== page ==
British Columbia·Video

Keurig K-Cups now recyclable in Metro Vancouver, if you do the work

Residents of Metro Vancouver are now able to recycle their K-Cup single-use coffee pods, but it's not as simple as tossing them straight in the blue bin.

Single-use coffee pods are now included in some municipal recycling guidelines

K-Cups may be convenient, but they create a lot of waste. (CBC)

Residents of Metro Vancouver are now able to recycle their K-Cup single-use coffee pods, but it's not going to be as simple as tossing them straight in the blue bin.

The popular K-Cup coffee pods have faced a lot of consumer backlash and shaming on social media because of the amount of waste they create, with the creator even saying he regretted inventing them.

Now the single-use coffee pods are included in the list of new recyclable materials in the expanded recycling program according to Vancouver's waste management director Albert Shamess.

But before consumers can be relieved of their guilt, they'll need to disassemble and clean the pod into three separate parts.

"The key with that is the lids — the foil topping — has to be taken off and disposed in the garbage, and the coffee grounds should be put in the green bin before the pods are put into the blue box," said Shamess.

Likewise disposable paper coffee cups and their plastic lids are also now recyclable in the blue box, if they are empty.

Regional variations

The changes, which actually came into effect last year, are being promoted by the City of Vancouver along with the distribution of the new grey boxes for glass recycling.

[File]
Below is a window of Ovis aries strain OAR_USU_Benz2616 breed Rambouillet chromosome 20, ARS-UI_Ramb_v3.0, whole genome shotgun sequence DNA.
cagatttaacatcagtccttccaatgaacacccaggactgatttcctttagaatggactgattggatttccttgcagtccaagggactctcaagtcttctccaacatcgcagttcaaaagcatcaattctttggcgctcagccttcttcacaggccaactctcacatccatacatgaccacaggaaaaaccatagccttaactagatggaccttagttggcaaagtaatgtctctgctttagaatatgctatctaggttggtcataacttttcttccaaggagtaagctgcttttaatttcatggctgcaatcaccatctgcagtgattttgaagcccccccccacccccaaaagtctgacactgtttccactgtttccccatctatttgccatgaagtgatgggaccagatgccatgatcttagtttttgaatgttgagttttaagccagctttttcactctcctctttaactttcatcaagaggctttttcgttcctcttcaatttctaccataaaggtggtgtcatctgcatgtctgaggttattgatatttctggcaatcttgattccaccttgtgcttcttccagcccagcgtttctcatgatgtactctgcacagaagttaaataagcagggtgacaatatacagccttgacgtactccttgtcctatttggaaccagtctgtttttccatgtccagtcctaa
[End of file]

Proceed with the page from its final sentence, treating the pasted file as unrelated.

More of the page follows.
The new guidelines are part of the expanded regional waste management program, but perhaps because of the work involved, not all municipal guidelines spell out specifically that the coffee pods can be recycled.

As part of the program, households in the City of Vancouver are also getting new grey boxes to separate glass from other recyclables in order to stop it from contaminating other recyclable products.

Other new items that can go in the blue box include TetraPaks, Pringles spiral wound paper cans, frozen dessert containers and empty non-paint aerosol cans.

And the blue bags for newspaper are being phased out and all kinds of paper will go into a single yellow bag.

Because each city in the region is responsible for its own curbside programs, some of these changes have already been rolled out in other Metro Vancouver municipalities, such as West Vancouver.

How to recycle a K-cup properly

CBC's Tina Lovgreen demonstrates how to properly recycle a K-cup. 

How to recycle a K-cup properly

7 years ago
Duration 0:20
It's not as simple as tossing into a blue bin

Files from Ash Kelly and Mike Laanela


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